We use a PRTG server that's connected to a cisco 6500, which feeds a large network of about 1200 switches and radios in a router-on-a-stick topology. In PRTG I'm able to set a 'ping burst' sensor on a device, and I can set the ping size, count, timeout, and delay(between each count).

I have all my ping burst sensors to 32 bytes in size, a timeout of 5 seconds, a count of 100, with a delay of 100ms. So each minute 100 32 byte pings are sent with a 100ms delay between each.

I have more than several of these sensors set throughout the network, and one on the 6500. My problem is that the 6500 shows 5-8% loss spikes occasionally and almost consistent 1-2% loss, even though it's one 10 gig switch away. Is there a way to tell if the router is dropping these out of DOS suspicion?

I also have some scenarios where A feeds B and B feeds C, all 3 have the sensor, but sometimes A and C will show the same loss spike, but it will be missing from B. I'm having trouble understanding how that's possible. Would SNMP be more accurate than ping bursts?

  • Seems like there should be some kind of logging option or show command that reports on packets that were dropped because of a configured rate limiter. – Barmar Apr 16 '15 at 12:12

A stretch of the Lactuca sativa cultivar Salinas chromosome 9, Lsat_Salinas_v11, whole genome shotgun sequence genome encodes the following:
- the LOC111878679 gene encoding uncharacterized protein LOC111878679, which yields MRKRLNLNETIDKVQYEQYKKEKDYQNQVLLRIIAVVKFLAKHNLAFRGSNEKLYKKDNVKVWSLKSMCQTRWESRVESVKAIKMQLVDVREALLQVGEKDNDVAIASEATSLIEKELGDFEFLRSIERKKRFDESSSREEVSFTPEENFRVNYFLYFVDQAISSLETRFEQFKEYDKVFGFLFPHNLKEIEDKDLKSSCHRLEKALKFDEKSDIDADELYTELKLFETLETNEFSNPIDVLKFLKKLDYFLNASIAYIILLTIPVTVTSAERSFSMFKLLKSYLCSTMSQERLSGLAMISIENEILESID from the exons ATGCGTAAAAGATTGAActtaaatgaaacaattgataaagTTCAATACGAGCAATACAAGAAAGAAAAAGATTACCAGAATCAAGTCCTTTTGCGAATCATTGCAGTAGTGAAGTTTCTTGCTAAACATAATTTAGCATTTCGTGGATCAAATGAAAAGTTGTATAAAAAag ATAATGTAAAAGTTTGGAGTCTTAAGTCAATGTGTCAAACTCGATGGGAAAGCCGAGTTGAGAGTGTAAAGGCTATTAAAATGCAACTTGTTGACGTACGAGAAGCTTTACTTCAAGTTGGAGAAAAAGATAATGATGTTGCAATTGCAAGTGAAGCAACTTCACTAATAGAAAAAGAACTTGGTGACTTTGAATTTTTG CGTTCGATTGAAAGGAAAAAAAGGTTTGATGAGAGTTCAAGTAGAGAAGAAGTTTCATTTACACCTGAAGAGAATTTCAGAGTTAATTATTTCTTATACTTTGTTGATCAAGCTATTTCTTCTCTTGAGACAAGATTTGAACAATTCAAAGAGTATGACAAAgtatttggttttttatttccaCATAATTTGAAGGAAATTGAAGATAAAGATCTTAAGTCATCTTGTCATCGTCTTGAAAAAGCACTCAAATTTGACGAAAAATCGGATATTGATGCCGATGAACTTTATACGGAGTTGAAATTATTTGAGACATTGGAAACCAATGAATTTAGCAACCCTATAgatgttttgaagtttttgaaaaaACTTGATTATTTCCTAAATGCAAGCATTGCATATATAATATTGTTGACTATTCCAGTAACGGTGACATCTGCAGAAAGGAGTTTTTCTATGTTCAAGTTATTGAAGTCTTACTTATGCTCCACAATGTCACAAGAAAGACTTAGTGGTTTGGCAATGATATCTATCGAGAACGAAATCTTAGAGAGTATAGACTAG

• Yeah I was hoping someone would know of a debug command that would show a log that could help. – demiAdmin Apr 17 '15 at 6:33

I would use 'debug ip packet' and trace the ICMP packets at the time you send the bursts. That would give you an idea of what was happening.

More info here: Cisco Debugging

And, I'll reprint the warnings from that site here:

Enabling debugging can disrupt operation of the router when internetworks are experiencing high load conditions. Hence, if logging is enabled, the access server can intermittently freeze as soon as the console port gets overloaded with log messages.

You'll need to disable fast-switching to see the packets so:

Disabling fast-switching on a router that handles a large number of packets can cause CPU utilization to spike so that the box hangs or loses its connection to its peers.

Do not disable fast-switching on a router running Multi Protocol Label Switching (MPLS). MPLS is used in conjunction with CEF. Therefore, disabling fast-switching on the interface can have disastrous effect.

  • I think this is exactly what I need, thanks for specifying the debug command I should use! +1! – demiAdmin Jun 1 '15 at 20:51

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